People, Parks, and Power: The Conscious Connect Completes Second Year of P3 Grant

Looking Back at Major Accomplishments and Going Forward with Gusto

A $500,000 grant to promote park equity in Springfield enhanced how the community views the need for parks and greenspaces.

“If we stop today, that alone is a victory,” says Moses B. Mbeseha, co-founder of The Conscious Connect, the local nonprofit organization that was awarded a national People, Parks, and Power grant in 2022.

But the work isn’t stopping, he says. As the two-year P3 grant comes to a close this month, the organization reflected on the advances that were made thanks to the grant, as well as what comes next.

During the first phase of the P3 initiative over the last two years, The Conscious Connect was able to continue to build its coalition, train resident advocates, conduct research and enhance its communications, he says. The funding speeded up local efforts to improve park equity.

A survey focusing on the southside of Springfield regarding park accessibility, amenities, programming and safety garnered 250 responses – mostly from current or former residents of the 45505 and 45506 zip codes. Its results gave the group an anchor for its advocacy, Mbeseha says. 

“Essentially it’s taking it now to the next level,” he says.

That includes coming together with local governments, businesses, organizations and foundations to create a strategic plan for the future. Systems change is a longer process than two years, he says.

The next phase of the effort includes advocacy and policy action to determine ways to sustain local parks and greenspaces. That includes sustainable funding, but also in-kind support, he says. For example, in Dayton the city public works department has used its time and trucks to uproot dead trees, he says.

Another goal is finding a way to prioritize a multi-amenity park on the southside of Springfield, he says.

Mbeseha called the efforts “vocational work.”

“This is the beginning, because the work is really just getting started,” he says.

In addition to making policy recommendations, next steps also include solidifying a communications plan, says Destinye Arnold, project manager for The Conscious Connect and the leader of the local P3 effort.

Target audiences include both residents and government officials – both of which may be interested in different topics and communicating in different ways, she says.

Arnold also says that an interactive GIS map is expected to be released within the next few months with geographic information like streets and locations, as well as a wide variety of data such as crime, environmental factors and historical racial details, such as redlining. The map will be available to the public as well.

The grant also helped to strengthen The Conscious Connect’s relationship with other local organizations, whether that be through conversations with city and parks departments or through applying with like-minded groups within the Unified Collective for funding to maintain parks and greenspaces, Arnold says.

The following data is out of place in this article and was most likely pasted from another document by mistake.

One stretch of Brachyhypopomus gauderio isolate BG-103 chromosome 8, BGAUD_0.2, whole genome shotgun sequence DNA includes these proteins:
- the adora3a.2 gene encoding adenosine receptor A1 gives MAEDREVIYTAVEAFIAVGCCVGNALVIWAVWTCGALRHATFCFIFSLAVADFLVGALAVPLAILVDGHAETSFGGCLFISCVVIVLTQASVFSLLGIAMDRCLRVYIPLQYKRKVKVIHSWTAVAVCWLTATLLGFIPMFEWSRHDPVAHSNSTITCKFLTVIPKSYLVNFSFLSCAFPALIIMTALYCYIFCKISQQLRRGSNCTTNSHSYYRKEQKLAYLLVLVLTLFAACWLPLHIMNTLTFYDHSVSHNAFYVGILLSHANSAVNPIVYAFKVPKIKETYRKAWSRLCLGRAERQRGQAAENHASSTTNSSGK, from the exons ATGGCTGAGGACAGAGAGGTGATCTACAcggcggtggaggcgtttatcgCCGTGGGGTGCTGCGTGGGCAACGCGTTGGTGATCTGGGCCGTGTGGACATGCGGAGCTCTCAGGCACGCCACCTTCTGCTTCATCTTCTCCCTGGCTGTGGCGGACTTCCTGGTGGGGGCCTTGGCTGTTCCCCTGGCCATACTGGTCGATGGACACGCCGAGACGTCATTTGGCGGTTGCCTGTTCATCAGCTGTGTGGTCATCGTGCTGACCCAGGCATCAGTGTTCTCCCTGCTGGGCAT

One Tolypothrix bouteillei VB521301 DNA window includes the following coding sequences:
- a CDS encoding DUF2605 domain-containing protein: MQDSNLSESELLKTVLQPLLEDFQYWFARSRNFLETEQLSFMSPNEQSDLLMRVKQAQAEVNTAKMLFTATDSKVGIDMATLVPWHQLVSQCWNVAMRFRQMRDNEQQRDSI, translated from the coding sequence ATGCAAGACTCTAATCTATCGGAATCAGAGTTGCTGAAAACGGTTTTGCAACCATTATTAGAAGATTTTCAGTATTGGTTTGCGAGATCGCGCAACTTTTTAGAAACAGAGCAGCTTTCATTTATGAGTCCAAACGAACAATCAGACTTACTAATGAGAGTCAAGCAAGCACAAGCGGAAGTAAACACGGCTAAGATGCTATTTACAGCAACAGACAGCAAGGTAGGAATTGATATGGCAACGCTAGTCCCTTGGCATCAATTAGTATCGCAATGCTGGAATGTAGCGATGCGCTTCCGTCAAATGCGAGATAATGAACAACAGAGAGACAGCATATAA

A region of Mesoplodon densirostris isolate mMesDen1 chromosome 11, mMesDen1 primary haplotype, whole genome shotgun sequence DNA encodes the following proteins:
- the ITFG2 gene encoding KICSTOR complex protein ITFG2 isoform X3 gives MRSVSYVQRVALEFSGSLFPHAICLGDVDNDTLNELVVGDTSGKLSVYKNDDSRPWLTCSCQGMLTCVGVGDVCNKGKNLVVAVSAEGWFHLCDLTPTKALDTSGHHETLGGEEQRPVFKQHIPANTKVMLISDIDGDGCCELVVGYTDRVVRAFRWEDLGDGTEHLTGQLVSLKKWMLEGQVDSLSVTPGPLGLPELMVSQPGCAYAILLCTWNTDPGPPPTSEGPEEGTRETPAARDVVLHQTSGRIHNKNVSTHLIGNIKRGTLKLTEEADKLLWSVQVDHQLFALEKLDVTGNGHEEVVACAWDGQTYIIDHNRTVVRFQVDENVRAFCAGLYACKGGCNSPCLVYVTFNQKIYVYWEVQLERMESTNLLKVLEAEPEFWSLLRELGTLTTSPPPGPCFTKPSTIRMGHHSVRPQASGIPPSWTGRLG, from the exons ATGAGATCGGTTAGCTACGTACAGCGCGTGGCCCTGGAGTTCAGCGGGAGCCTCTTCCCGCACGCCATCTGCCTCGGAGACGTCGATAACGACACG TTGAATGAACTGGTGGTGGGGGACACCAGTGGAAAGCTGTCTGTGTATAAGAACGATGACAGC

While the Unified Collective – a group of organizations working together to revitalize the south side of Springfield – existed before the P3 grant was awarded, it expanded to 10 organizations afterward, she says.

“We have so many wins which we’re excited about, but we plan to continue that momentum,” she says.

P3 funding was provided by the Robert Wood Johnson Foundation and the Doris Duke Charitable Foundation, while the initiative was led and managed by Prevention Institute, a national public health nonprofit. P3 grants were awarded to 14 groups throughout the country and Puerto Rico, from Los Angeles to the South Bronx in New York.

The Conscious Connect has applied for phase two funding through Prevention Institute but hasn’t yet learned if it has been awarded, Arnold says. Regardless, the work will continue.

Springfield was one of the smaller urban locations that received the initial grant, says Grace Cotangco, program manager for Prevention Institute, which oversaw the national P3 cohort that aimed to reverse park and greenspace inequities in Black, Latino and indigenous communities.

“The root of the park inequities that they’re experiencing is really racial injustice and land injustice,” she says.

From the beginning of the grant process, however, it was evident that The Conscious Connect was interested in the benefits to the community as well as solidifying public-private partnerships, she says.

“There seemed to be a clear vision for what they wanted in their community,” Cotangco says.

In the last two years, the Conscious Connect has assembled a growing number of partners through the Unified Collective, captured the perspective of the community through its survey, built a rapport with public agencies and is becoming a trusted voice in the community.

“They’re in a place now where they can really begin to look at policy development,” she says.

The construction of parks is essential in the effort to address park inequities, but building even one can take many years, she says. The P3 approach to focus on policy and systems change means that many more parks can be built all at once. 

“It’s so much more impactful and transformational,” Cotangco says.

Enjoy this story? Sign up for free solutions-based reporting in your inbox each week.

Read more articles by Diane Erwin.

Diane Erwin is a freelance writer and former reporter for the Springfield News-Sun. A graduate of Ohio State University, her articles have appeared in a number of publications in Springfield and Dayton. In addition to her journalism background, she has worked in marketing and written copy for businesses throughout the country. In her spare time, she likes to read, dream about Schuler’s donuts, and travel near and far with her husband and two children.